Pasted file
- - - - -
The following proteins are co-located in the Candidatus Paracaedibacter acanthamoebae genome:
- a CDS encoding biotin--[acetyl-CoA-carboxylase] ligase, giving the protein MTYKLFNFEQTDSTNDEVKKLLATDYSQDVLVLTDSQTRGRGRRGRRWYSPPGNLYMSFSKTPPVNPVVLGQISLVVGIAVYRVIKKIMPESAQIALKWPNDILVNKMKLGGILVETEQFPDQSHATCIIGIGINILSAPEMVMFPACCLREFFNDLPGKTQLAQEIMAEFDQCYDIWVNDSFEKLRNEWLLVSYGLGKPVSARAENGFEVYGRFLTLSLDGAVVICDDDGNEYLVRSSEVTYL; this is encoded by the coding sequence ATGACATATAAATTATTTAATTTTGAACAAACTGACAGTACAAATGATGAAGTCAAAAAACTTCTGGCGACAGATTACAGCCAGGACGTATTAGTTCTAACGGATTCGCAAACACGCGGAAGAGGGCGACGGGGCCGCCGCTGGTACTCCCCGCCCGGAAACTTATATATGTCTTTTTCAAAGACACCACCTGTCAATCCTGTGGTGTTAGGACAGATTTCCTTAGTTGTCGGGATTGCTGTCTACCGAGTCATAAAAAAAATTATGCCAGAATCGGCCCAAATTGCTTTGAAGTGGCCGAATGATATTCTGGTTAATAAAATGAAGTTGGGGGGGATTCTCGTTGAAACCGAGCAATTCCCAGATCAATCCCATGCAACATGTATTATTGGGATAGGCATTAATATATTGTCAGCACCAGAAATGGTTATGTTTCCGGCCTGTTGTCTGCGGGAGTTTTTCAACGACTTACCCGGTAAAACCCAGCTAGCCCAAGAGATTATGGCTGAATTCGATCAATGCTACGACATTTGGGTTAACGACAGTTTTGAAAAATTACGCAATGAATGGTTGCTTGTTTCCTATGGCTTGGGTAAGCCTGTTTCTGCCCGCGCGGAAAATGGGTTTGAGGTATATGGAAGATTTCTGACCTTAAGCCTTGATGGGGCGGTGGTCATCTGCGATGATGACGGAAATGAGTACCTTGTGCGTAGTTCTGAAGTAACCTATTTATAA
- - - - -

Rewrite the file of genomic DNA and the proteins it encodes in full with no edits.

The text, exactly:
The following proteins are co-located in the Candidatus Paracaedibacter acanthamoebae genome:
- a CDS encoding biotin--[acetyl-CoA-carboxylase] ligase, giving the protein MTYKLFNFEQTDSTNDEVKKLLATDYSQDVLVLTDSQTRGRGRRGRRWYSPPGNLYMSFSKTPPVNPVVLGQISLVVGIAVYRVIKKIMPESAQIALKWPNDILVNKMKLGGILVETEQFPDQSHATCIIGIGINILSAPEMVMFPACCLREFFNDLPGKTQLAQEIMAEFDQCYDIWVNDSFEKLRNEWLLVSYGLGKPVSARAENGFEVYGRFLTLSLDGAVVICDDDGNEYLVRSSEVTYL; this is encoded by the coding sequence ATGACATATAAATTATTTAATTTTGAACAAACTGACAGTACAAATGATGAAGTCAAAAAACTTCTGGCGACAGATTACAGCCAGGACGTATTAGTTCTAACGGATTCGCAAACACGCGGAAGAGGGCGACGGGGCCGCCGCTGGTACTCCCCGCCCGGAAACTTATATATGTCTTTTTCAAAGACACCACCTGTCAATCCTGTGGTGTTAGGACAGATTTCCTTAGTTGTCGGGATTGCTGTCTACCGAGTCATAAAAAAAATTATGCCAGAATCGGCCCAAATTGCTTTGAAGTGGCCGAATGATATTCTGGTTAATAAAATGAAGTTGGGGGGGATTCTCGTTGAAACCGAGCAATTCCCAGATCAATCCCATGCAACATGTATTATTGGGATAGGCATTAATATATTGTCAGCACCAGAAATGGTTATGTTTCCGGCCTGTTGTCTGCGGGAGTTTTTCAACGACTTACCCGGTAAAACCCAGCTAGCCCAAGAGATTATGGCTGAATTCGATCAATGCTACGACATTTGGGTTAACGACAGTTTTGAAAAATTACGCAATGAATGGTTGCTTGTTTCCTATGGCTTGGGTAAGCCTGTTTCTGCCCGCGCGGAAAATGGGTTTGAGGTATATGGAAGATTTCTGACCTTAAGCCTTGATGGGGCGGTGGTCATCTGCGATGATGACGGAAATGAGTACCTTGTGCGTAGTTCTGAAGTAACCTATTTATAA